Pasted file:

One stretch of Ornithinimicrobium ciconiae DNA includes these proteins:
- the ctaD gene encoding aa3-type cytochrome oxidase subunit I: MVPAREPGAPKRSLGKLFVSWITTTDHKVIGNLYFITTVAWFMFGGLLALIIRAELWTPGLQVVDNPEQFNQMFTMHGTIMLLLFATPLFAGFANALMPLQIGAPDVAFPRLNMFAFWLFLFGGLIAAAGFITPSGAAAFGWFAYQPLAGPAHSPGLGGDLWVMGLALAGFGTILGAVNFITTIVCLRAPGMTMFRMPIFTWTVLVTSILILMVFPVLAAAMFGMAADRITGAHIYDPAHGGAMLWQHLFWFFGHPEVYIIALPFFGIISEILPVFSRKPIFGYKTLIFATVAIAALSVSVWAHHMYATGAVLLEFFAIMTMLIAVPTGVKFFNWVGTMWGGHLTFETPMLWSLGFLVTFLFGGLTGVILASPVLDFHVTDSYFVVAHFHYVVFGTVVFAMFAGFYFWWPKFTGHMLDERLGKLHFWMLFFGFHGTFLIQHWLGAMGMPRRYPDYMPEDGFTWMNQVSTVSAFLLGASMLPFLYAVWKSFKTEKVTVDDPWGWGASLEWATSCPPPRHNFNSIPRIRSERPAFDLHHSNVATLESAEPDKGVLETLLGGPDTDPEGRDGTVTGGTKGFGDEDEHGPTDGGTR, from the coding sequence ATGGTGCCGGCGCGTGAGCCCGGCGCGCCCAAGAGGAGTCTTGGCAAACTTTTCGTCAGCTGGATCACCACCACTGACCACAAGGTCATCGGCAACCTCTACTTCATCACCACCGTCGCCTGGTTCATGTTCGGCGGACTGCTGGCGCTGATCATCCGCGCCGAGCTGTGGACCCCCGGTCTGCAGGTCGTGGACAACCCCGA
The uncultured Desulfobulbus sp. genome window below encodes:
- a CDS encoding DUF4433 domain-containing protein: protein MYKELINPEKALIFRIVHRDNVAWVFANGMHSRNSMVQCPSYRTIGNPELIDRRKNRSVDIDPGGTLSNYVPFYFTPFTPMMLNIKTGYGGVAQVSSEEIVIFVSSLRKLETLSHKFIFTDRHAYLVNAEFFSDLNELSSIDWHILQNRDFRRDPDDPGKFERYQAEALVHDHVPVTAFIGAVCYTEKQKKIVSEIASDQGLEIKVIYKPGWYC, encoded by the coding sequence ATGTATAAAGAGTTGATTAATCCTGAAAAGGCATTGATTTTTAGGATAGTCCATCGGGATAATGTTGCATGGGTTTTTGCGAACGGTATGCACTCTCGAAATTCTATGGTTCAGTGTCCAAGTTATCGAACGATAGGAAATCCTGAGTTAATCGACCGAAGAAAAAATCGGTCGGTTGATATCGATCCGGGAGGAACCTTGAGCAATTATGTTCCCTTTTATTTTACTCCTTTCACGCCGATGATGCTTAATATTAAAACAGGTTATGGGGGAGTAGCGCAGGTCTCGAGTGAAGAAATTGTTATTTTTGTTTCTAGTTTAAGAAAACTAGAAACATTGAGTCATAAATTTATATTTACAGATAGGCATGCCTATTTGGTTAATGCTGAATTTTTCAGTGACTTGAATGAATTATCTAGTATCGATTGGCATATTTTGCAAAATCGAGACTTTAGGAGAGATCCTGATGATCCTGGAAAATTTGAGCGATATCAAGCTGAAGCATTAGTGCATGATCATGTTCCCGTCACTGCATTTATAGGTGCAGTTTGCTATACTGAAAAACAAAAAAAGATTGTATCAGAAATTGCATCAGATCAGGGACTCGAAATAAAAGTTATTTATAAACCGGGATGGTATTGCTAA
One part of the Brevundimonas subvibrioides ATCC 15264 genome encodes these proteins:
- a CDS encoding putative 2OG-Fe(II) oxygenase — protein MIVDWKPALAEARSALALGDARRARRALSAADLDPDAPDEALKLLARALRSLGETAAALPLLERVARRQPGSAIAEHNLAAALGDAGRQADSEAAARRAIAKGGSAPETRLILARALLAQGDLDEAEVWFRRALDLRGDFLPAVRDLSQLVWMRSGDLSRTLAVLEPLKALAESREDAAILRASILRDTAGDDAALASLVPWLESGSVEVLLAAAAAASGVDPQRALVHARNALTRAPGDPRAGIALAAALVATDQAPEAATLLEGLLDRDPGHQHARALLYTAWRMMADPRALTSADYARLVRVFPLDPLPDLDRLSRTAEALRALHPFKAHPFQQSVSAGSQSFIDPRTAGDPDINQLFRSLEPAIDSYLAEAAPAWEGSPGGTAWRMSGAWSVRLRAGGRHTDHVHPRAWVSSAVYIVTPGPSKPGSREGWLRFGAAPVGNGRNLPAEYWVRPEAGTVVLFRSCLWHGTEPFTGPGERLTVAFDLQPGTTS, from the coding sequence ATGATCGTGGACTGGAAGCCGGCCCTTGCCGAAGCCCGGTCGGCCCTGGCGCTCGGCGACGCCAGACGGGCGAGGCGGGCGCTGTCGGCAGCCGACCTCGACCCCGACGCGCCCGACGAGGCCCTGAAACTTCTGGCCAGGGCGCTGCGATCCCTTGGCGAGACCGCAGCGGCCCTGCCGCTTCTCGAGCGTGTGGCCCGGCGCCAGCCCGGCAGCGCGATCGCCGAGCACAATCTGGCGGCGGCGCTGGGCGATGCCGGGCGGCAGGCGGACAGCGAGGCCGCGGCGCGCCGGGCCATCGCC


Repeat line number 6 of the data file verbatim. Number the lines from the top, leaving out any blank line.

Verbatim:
- a CDS encoding putative 2OG-Fe(II) oxygenase — protein MIVDWKPALAEARSALALGDARRARRALSAADLDPDAPDEALKLLARALRSLGETAAALPLLERVARRQPGSAIAEHNLAAALGDAGRQADSEAAARRAIAKGGSAPETRLILARALLAQGDLDEAEVWFRRALDLRGDFLPAVRDLSQLVWMRSGDLSRTLAVLEPLKALAESREDAAILRASILRDTAGDDAALASLVPWLESGSVEVLLAAAAAASGVDPQRALVHARNALTRAPGDPRAGIALAAALVATDQAPEAATLLEGLLDRDPGHQHARALLYTAWRMMADPRALTSADYARLVRVFPLDPLPDLDRLSRTAEALRALHPFKAHPFQQSVSAGSQSFIDPRTAGDPDINQLFRSLEPAIDSYLAEAAPAWEGSPGGTAWRMSGAWSVRLRAGGRHTDHVHPRAWVSSAVYIVTPGPSKPGSREGWLRFGAAPVGNGRNLPAEYWVRPEAGTVVLFRSCLWHGTEPFTGPGERLTVAFDLQPGTTS, from the coding sequence ATGATCGTGGACTGGAAGCCGGCCCTTGCCGAAGCCCGGTCGGCCCTGGCGCTCGGCGACGCCAGACGGGCGAGGCGGGCGCTGTCGGCAGCCGACCTCGACCCCGACGCGCCCGACGAGGCCCTGAAACTTCTGGCCAGGGCGCTGCGATCCCTTGGCGAGACCGCAGCGGCCCTGCCGCTTCTCGAGCGTGTGGCCCGGCGCCAGCCCGGCAGCGCGATCGCCGAGCACAATCTGGCGGCGGCGCTGGGCGATGCCGGGCGGCAGGCGGACAGCGAGGCCGCGGCGCGCCGGGCCATCGCC